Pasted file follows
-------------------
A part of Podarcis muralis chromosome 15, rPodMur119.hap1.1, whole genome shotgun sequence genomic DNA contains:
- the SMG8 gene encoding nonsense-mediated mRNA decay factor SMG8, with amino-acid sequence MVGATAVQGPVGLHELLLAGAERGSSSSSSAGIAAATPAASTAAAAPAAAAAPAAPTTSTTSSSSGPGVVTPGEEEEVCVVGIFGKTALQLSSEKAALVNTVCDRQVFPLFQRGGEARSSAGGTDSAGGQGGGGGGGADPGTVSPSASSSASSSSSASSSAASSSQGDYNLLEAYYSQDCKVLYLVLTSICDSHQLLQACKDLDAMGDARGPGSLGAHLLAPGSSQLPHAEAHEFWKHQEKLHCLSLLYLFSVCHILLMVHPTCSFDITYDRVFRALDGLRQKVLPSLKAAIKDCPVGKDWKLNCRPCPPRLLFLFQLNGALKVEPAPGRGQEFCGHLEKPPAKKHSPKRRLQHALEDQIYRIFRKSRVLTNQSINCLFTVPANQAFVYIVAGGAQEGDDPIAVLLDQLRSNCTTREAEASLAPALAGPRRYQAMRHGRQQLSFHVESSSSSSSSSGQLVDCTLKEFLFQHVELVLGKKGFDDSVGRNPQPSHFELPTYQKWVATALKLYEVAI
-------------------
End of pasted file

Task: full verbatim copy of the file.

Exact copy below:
A part of Podarcis muralis chromosome 15, rPodMur119.hap1.1, whole genome shotgun sequence genomic DNA contains:
- the SMG8 gene encoding nonsense-mediated mRNA decay factor SMG8, with amino-acid sequence MVGATAVQGPVGLHELLLAGAERGSSSSSSAGIAAATPAASTAAAAPAAAAAPAAPTTSTTSSSSGPGVVTPGEEEEVCVVGIFGKTALQLSSEKAALVNTVCDRQVFPLFQRGGEARSSAGGTDSAGGQGGGGGGGADPGTVSPSASSSASSSSSASSSAASSSQGDYNLLEAYYSQDCKVLYLVLTSICDSHQLLQACKDLDAMGDARGPGSLGAHLLAPGSSQLPHAEAHEFWKHQEKLHCLSLLYLFSVCHILLMVHPTCSFDITYDRVFRALDGLRQKVLPSLKAAIKDCPVGKDWKLNCRPCPPRLLFLFQLNGALKVEPAPGRGQEFCGHLEKPPAKKHSPKRRLQHALEDQIYRIFRKSRVLTNQSINCLFTVPANQAFVYIVAGGAQEGDDPIAVLLDQLRSNCTTREAEASLAPALAGPRRYQAMRHGRQQLSFHVESSSSSSSSSGQLVDCTLKEFLFQHVELVLGKKGFDDSVGRNPQPSHFELPTYQKWVATALKLYEVAI